To become a trusted partner, one of the first things we did during our planning session was to think about structure, process and systems. These are the things that, when running well, enable people to DO the work they are here to do. People-people tend to think in terms of how people feel about what they’re doing so this is a shift for us. What we know, from our own experience and through feedback, is that it’s hard to feel good about what we’re doing when there are roadblocks in the way.


Removing roadblocks to productivity (getting rid of the things that stop us from doing our best work) is a place where our team believes we can have the greatest impact this year.  As such,  this is where we’ll focus the bulk of our energy.

The purpose of this post is to share our approach to the “removing roadblocks to productivity” project/goal. While we’ve contained our plan to 2014, we are clear new roadblocks pop up all the time. We expect this process to become a rolling exercise rather than a point in time (we’ll be thinking about this as we move through.)  We’ll update this blog with progress in addition to our project wiki/roadmap.

Here’s are plan for now:

Phase one – Data Collection [March – April]

During the month of March, we’ll conduct a very short survey (3-5 questions) about perceived roadblocks to productivity, to better understand the ubiquity of various issues.

Phase two – Analysis [April]

Once the data has been collected, we’ll review it with a small group of internal stakeholders, looking for themes and areas where we can make the most impact. We will share the results internally.  Where we see a need to  uncover deeper insights and understand a spectrum of viable alternatives, we’ll consider follow up focus groups.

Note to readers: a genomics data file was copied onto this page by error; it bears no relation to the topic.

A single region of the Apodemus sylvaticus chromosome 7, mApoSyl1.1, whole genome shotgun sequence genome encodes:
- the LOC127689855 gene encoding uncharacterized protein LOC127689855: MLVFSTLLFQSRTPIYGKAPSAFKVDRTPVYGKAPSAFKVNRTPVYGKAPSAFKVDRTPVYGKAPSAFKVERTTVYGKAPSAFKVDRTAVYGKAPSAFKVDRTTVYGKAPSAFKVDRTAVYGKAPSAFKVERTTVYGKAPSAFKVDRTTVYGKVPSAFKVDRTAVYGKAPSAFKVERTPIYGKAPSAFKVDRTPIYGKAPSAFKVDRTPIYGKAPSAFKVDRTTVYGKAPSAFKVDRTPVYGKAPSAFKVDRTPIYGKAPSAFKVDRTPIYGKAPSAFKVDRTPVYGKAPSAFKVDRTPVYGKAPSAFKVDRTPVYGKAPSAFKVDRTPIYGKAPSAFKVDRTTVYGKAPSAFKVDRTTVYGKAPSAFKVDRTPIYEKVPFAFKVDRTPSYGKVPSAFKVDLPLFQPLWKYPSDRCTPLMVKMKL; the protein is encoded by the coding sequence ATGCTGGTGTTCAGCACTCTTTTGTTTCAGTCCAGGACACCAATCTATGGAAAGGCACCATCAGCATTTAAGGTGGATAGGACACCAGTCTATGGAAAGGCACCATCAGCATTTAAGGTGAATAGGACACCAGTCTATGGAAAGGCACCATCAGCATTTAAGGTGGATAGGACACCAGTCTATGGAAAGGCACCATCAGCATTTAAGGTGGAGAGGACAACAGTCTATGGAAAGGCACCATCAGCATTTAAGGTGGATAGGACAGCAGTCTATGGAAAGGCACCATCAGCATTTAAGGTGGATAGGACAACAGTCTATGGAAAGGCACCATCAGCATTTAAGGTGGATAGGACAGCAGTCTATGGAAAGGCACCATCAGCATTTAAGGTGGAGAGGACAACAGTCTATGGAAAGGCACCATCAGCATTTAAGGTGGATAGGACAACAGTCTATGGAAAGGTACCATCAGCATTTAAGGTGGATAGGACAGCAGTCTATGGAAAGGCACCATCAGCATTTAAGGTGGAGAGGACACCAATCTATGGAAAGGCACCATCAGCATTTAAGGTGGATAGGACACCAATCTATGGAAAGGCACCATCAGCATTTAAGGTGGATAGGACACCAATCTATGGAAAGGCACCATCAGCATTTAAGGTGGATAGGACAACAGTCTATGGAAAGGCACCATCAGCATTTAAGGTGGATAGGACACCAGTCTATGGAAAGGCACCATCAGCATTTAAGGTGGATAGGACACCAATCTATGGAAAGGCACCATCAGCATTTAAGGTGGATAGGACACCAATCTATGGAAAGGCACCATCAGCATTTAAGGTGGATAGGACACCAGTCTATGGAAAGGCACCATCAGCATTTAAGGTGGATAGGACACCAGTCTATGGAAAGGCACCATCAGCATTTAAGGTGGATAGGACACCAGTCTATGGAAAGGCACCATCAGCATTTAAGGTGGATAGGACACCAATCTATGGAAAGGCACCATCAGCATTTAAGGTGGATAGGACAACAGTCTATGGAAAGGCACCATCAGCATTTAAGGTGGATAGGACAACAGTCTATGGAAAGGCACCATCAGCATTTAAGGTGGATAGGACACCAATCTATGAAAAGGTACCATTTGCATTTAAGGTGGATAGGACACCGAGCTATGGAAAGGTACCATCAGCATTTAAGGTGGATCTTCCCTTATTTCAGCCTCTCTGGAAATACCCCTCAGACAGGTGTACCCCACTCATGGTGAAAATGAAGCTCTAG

Phase three – Roadmap

From there we’ll develop our roadmap, It will be published to the People wiki here with clear call to action and participation opportunities.

If you have questions, please ping us on IRC #peoplepeople.



Dogfooding Data Privacy


Fighting for data privacy — making sure people know who has access to their data, where it goes or could go, and that they have a choice in all of it — is part of Mozilla’s DNA; doing good is part of our code.  In the context of our users, privacy is something most of us at think about daily and care about deeply.

“Individuals’ security and privacy on the Internet are fundamental and must not be treated as optional.”  ~ Mozilla Manifesto (principle #4)

On January 28th, the world will celebrate Data Privacy Day — an international holiday intended to raise awareness and promote data privacy education. It is officially recognized in the United States, Canada, and 27 European countries.

As part of our own Data Privacy Day celebrations this year, we’d like to share our approach to employee data – something Mozilla treats with as much rigor and respect as we do the data of our users.